Opened 10 years ago

Closed 9 years ago

#253 closed protocol enhancement (fixed)

Block2 vs. Initiative (Don't call us, we'll call you)

Reported by: cabo@… Owned by: draft-ietf-core-block@…
Priority: major Milestone: post-WGLC-1
Component: block Version: block-10
Severity: Active WG Document Keywords:


In the (still unpublished) editorial rewrite, I'm trying to make one
aspect of the behavior of Block2 more explicit than it is in the
current draft (block-10, with some details also in Section 6 of

With Block1, it is always the initiative of the client to send the
next block -- which is quite natural, as the client has to generate
them and therefore knows when it's time to send the next block.

With Block2, we support the basic case of a stateless resource on a
server by keeping the initiative with the client as well.
Then there are a couple of (currently less than perfectly defined)
cases where the initiative switches to the server: Combinations of
Block 1 and Block2 (ticket #203), and block-wise observe notifications
(section 6 of observe-07).

One of the objectives of block-11 is to describe the cases for
server-side Block initiative in a more clearly defined, understandable
way. Up to now I thought that this is all we need to do about this.

Klaus Hartke points out that there are other cases where
server-side initiative may be desirable. In particular, with buffered
transfers (i.e., the server is setting up a cached copy of the
resource to serve blocks from), server-side initiative is more natural.

One design principle of CoAP is that we give the server the
flexibility to do what best fits the application. So, whether the
initiative for a Block2 transfer is with the client as with Block1 or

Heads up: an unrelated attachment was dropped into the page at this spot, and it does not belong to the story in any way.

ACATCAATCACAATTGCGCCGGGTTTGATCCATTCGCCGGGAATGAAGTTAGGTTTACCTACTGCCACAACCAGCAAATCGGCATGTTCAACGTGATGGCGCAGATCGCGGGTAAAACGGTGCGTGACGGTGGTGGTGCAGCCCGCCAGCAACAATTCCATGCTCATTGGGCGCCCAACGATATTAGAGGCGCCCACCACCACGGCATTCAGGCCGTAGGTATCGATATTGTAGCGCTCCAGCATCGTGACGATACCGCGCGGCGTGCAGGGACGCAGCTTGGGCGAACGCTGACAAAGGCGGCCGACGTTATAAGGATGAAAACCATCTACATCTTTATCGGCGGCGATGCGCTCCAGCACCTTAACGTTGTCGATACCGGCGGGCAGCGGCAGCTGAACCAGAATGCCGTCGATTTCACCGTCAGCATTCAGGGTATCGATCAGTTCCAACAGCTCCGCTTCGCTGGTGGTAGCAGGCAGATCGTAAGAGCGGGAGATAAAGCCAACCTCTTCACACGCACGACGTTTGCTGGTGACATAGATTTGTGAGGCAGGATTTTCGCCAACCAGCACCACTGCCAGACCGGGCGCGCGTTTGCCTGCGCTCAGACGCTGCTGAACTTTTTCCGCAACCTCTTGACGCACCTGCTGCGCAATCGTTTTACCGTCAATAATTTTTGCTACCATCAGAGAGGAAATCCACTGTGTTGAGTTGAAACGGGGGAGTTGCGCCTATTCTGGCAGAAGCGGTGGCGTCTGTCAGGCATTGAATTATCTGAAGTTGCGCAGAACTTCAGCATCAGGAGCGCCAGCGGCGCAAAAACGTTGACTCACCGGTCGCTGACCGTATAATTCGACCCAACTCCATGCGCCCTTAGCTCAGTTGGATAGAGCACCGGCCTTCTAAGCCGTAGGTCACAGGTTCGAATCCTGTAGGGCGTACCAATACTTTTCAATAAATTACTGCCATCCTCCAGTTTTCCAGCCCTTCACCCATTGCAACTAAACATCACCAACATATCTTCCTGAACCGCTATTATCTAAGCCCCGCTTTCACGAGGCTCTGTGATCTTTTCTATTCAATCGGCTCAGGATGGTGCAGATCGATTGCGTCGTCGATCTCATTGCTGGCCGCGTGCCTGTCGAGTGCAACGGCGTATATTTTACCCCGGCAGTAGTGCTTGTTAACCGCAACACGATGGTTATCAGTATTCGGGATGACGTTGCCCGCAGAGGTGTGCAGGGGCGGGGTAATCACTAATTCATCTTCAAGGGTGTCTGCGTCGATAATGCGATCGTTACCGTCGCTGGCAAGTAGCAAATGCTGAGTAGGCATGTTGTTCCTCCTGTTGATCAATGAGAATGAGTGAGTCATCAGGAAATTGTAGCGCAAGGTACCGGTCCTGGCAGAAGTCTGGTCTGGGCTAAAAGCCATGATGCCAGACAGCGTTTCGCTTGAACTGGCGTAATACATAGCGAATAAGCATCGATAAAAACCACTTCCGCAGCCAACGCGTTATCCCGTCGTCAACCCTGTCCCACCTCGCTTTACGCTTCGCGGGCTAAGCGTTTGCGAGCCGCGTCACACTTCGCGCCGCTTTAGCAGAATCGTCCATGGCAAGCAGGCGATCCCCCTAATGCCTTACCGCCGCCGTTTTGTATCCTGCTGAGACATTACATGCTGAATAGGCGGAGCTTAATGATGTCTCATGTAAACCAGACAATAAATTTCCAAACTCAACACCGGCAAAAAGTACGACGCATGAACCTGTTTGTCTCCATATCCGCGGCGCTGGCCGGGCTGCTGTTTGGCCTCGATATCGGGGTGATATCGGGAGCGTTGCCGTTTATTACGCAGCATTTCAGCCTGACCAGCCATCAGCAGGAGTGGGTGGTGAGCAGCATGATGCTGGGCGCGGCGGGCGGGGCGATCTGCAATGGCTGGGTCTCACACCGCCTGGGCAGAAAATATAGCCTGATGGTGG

with the server should be decided by the server.

If we allow that, instead of using the current rules, the client needs
to know the outcome of the decision of the server -- otherwise, a
request for the next block from the client would likely cross the next
block being sent independently from the server. This means that the
server needs a way to say "Don't call us, we'll call you" when sending
the first block of a block-wise response (Block2).

Implementing this in the protocol poses a number of less important
questions (which still need to be decided). Let's call this
information "the initiative bit" for know (leaving open whether that
is realized by a separate option or by changing Block2). Clearly, the
default value of that bit needs to be "client-side", as we want to
support the basic, stateless server case without any additional fluff.

1) Do we need to make the "server-side" value explicit for the two
cases where it already is server-side (or do we keep it implicit that
the presence of a Block1 or Observe option in a response indicates
server-side initiative)? Making it explicit creates another breaking
change and adds redundant information to a message, but may seem more

2) Does a client need a way to influence the server side decision,
expressing a preference or even prohibiting one choice? I don't think
that is actually needed; the server is likely to implement only one
way anyway.

There may also be some work required on the potential of using
server-side initiative for carrying out amplification attacks. While
amplification attacks are possible with many UDP-based protocols
(right now, the favorite of the black-hat community appears to be
DNS), the attractiveness of a protocol increases with the
amplification factors achievable. Being able to achieve amplification
factors beyond those of DNS makes a protocol very attractive.

(covers msg02890, #203, nits13m, nits13n)

Change History (2)

comment:1 Changed 9 years ago by cabo@…

Covered in -13 by removing the concept of initiative.
Observe now only notifies the first block (the client has to pick up the rest independently and correlate using the ETag), and in a Block1 transfer, the client uses requests with Block2 and non-zero NUM to gather the rest of the response.

comment:2 Changed 9 years ago by cabo@…

  • Resolution set to fixed
  • Status changed from new to closed
Note: See TracTickets for help on using tickets.